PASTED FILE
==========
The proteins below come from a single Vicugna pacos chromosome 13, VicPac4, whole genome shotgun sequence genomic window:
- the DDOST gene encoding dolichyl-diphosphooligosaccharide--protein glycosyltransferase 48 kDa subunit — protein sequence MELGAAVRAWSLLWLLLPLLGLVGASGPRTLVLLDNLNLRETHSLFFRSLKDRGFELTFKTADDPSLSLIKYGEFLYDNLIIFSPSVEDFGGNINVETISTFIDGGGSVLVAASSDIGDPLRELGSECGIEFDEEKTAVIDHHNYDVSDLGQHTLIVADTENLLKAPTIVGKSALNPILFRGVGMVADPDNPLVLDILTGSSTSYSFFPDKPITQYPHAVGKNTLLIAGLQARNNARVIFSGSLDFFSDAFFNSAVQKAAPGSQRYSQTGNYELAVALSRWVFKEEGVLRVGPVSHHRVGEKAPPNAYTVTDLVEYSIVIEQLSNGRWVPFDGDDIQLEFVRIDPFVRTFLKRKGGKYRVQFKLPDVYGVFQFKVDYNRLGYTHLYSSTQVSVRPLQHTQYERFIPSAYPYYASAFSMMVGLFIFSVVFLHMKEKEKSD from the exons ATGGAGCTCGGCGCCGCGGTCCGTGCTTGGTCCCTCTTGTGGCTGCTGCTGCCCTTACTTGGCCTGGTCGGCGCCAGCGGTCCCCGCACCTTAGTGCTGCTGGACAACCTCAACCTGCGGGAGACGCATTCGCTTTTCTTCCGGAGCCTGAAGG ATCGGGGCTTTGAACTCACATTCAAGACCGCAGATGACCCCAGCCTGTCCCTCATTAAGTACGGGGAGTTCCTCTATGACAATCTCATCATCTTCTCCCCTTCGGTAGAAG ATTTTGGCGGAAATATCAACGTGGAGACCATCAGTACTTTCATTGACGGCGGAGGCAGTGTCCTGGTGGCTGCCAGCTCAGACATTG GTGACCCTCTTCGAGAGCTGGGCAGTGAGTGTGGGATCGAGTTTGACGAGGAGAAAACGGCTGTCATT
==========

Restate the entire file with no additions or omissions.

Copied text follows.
The proteins below come from a single Vicugna pacos chromosome 13, VicPac4, whole genome shotgun sequence genomic window:
- the DDOST gene encoding dolichyl-diphosphooligosaccharide--protein glycosyltransferase 48 kDa subunit — protein sequence MELGAAVRAWSLLWLLLPLLGLVGASGPRTLVLLDNLNLRETHSLFFRSLKDRGFELTFKTADDPSLSLIKYGEFLYDNLIIFSPSVEDFGGNINVETISTFIDGGGSVLVAASSDIGDPLRELGSECGIEFDEEKTAVIDHHNYDVSDLGQHTLIVADTENLLKAPTIVGKSALNPILFRGVGMVADPDNPLVLDILTGSSTSYSFFPDKPITQYPHAVGKNTLLIAGLQARNNARVIFSGSLDFFSDAFFNSAVQKAAPGSQRYSQTGNYELAVALSRWVFKEEGVLRVGPVSHHRVGEKAPPNAYTVTDLVEYSIVIEQLSNGRWVPFDGDDIQLEFVRIDPFVRTFLKRKGGKYRVQFKLPDVYGVFQFKVDYNRLGYTHLYSSTQVSVRPLQHTQYERFIPSAYPYYASAFSMMVGLFIFSVVFLHMKEKEKSD from the exons ATGGAGCTCGGCGCCGCGGTCCGTGCTTGGTCCCTCTTGTGGCTGCTGCTGCCCTTACTTGGCCTGGTCGGCGCCAGCGGTCCCCGCACCTTAGTGCTGCTGGACAACCTCAACCTGCGGGAGACGCATTCGCTTTTCTTCCGGAGCCTGAAGG ATCGGGGCTTTGAACTCACATTCAAGACCGCAGATGACCCCAGCCTGTCCCTCATTAAGTACGGGGAGTTCCTCTATGACAATCTCATCATCTTCTCCCCTTCGGTAGAAG ATTTTGGCGGAAATATCAACGTGGAGACCATCAGTACTTTCATTGACGGCGGAGGCAGTGTCCTGGTGGCTGCCAGCTCAGACATTG GTGACCCTCTTCGAGAGCTGGGCAGTGAGTGTGGGATCGAGTTTGACGAGGAGAAAACGGCTGTCATT